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Re: [waf] minutes from 9 January 2008 Voice Conf (fwd)

From: Jon Ferraiolo <jferrai@us.ibm.com>
Date: Fri, 11 Jan 2008 09:53:36 -0800
To: Ian Hickson <ian@hixie.ch>
Cc: public-appformats@w3.org, public-appformats-request@w3.org
Message-ID: <OF188EACB2.E8DD599B-ON882573CD.0060BABC-882573CD.00624AA6@us.ibm.com>

Hi Ian,

>
> The use case is providing XML data to remote hosts on hosting systems
that
> provide no server-side control.

Here is a page on use cases: http://en.wikipedia.org/wiki/Use_case

I would like to see a sentence of two about the nature of the hosting
system(s) (i.e., open/public services such as Google Maps vs secure
services such as a bank transaction system), the kinds of requests that are
expected, whether there is a need to login to the server (or a key as in
the case of Google Maps), whether the server maintains session, whether the
server uses cookies, things like that. Not a treatise. Just a few
paragraphs each for a few use cases. Here is a skeleton for one possible
use case.

-- A web developer is creating a new application that combines his
company's data with data from two 3rd party web services hosted on other
domains, one which responds to search queries and another that provides a
mapping widget. (Google and Yahoo are examples of companies that provide
these sorts of web services.) His server environment supports LAMP (Linux,
Apache, MySQL, PHP) and his application retrieves data out of a MySQL data
using PHP, which generates the HTML content for his web page. His web
application uses Ajax techniques to communicate with his server in the
background without causing screen refreshes. Both the web application and
the Ajax-based web services that support his web application are written in
PHP. To access the 3rd party services, he must first receive a data acccess
key from the service provider. (One time action accomplished by filling out
a simple web form.) His own application maintains a session, but the 3rd
party services do not.
In today's world, without Access Control, because of the browser
same-domain policy, the web developer has to use the dynamic SCRIPT tag to
retrieve JSON content, but this approach has shortcomings because
...(???)...
With the Access Control standard, once the vast majority of users have
upgraded to browsers such that support Access Control, then the web
developer can use Access Control techniques instead of the dynamic SCRIPT
tag. This is better for the web developer and the end user because
...(???)...
(Variations: Instead of LAMP, the web developer could use other server
technologies such as Java, Perl, Microsoft server technologies, ColdFusionm
and other database technologies than MySQL.) --

Incidentally, I don't understand "no server-side control". Certainly
someone has to write some logic (PHP, Java, Perl, whatever) that examines
the request and serves data back in the response. There has to be come
control on the server.

>
> The requirement is that it must be possible to grant cross-domain read
> access to resources of at least one data format on presently deployed
> server software without changing configuration, without requiring any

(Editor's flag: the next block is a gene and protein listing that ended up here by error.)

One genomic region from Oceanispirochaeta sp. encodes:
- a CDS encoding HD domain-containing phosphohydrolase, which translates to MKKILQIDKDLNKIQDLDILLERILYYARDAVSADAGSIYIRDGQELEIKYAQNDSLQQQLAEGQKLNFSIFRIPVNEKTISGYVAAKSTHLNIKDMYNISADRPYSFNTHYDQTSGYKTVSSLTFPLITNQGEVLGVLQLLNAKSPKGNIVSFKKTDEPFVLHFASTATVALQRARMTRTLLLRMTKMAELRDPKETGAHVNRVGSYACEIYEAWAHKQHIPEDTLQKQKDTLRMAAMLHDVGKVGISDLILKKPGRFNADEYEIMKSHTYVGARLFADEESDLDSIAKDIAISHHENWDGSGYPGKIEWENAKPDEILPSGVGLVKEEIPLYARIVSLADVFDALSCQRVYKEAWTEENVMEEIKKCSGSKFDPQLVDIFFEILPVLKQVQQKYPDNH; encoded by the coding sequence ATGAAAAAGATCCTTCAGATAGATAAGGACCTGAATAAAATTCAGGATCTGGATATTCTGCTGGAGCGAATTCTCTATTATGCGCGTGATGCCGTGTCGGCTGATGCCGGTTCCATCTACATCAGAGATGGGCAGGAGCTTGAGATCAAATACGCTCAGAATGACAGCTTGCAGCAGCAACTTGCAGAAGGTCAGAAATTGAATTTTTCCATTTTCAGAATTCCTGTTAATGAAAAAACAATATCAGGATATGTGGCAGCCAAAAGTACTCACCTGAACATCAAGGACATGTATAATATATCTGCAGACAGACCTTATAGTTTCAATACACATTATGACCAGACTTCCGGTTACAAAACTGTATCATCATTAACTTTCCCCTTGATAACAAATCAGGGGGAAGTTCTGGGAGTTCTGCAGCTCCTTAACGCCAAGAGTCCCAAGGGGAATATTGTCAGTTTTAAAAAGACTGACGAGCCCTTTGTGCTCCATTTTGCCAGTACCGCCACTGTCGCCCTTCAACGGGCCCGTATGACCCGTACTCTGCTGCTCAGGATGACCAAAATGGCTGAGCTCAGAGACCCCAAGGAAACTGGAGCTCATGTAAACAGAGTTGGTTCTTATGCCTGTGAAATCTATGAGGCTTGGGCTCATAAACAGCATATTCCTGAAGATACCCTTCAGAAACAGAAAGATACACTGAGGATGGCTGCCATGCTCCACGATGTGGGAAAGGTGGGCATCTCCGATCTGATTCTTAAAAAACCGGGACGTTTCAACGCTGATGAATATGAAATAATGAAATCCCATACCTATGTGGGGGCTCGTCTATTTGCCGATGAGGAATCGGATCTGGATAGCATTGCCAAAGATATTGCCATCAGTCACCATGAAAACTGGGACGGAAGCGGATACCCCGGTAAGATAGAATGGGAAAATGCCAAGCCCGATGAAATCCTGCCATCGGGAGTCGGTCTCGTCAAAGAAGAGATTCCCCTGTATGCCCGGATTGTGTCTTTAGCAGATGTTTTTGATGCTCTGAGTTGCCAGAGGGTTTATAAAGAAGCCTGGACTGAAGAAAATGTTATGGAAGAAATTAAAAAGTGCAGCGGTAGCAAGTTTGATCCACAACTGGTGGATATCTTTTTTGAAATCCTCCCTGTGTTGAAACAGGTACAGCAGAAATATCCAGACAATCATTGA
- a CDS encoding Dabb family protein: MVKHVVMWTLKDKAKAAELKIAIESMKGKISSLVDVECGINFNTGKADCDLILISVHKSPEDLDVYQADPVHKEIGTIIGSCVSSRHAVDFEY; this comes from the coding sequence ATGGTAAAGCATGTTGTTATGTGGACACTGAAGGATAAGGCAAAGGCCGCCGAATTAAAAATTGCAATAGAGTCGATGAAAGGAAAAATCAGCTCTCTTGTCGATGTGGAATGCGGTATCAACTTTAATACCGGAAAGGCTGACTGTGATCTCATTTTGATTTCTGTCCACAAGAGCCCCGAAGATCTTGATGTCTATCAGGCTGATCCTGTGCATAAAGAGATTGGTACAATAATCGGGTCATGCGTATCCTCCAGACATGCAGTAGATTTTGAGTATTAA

> additional server-side scripting, and without requiring any retooling on
> the author's side.
>
>
> On a broader note, it is unclear to me why we are still discussing
> requirements. We have a perfectly fine specification, we should go ahead
> and publish it and move on. We already have two specifications that are
> dependent on the current design (XBL2 and XMLHttpRequest2).

I have been saying that I am having a hard time understanding what
workflows Access Control is attempting to address, and therefore have
requested that at least a few paragraphs appear somewhere that lists the
primary target use cases. I realize this is a tough pill to swallow within
a WG that feels that they have already finished the spec.

Regarding requirements, I have stated that they would help also, but I
recognize that that's yet another tough pill to swallow. I consider use
cases more important because that will help me and others provide better
feedback on the specification because we will have a better understanding
of what workflows are being addressed. Without such information, I can only
guess what scenarios are the most important, and given current information,
I am hazarding guesses, and based on those guesses, I have tentatively
concluded that JSONRequest is a better approach.

Jon


>
> I don't even understand the problems that have been raised. As far as I
> can tell nobody has raised any real problems with the current design; the

> OPTIONS suggestion seems to be based purely on theoretical concerns of
> spec purity, and the concerns of the client having the last say appear to

> miss the point of the technology (which is entirely about preventing
> information leakage and protecting against new attack vectors on the
> client while enabling features that clients have previously blocked).
>
> Why have we not gone to LC and CR already? Can we please stop running
> around in circles and move forwards?
>
> I suggest that those who wish a radically different model to the one in
> the current proposal instead write an alternative specification and move
> that specification forwards through the REC track, and let the market
> decide which technology is better.
>
> --
> Ian Hickson               U+1047E                )\._.,--....,'``.    fL
> http://ln.hixie.ch/       U+263A                /,   _.. \   _\  ;`._ ,.
> Things that are impossible just take longer.   `._.-(,_..'--(,_..'`-.;.'
>
Received on Friday, 11 January 2008 17:56:46 UTC

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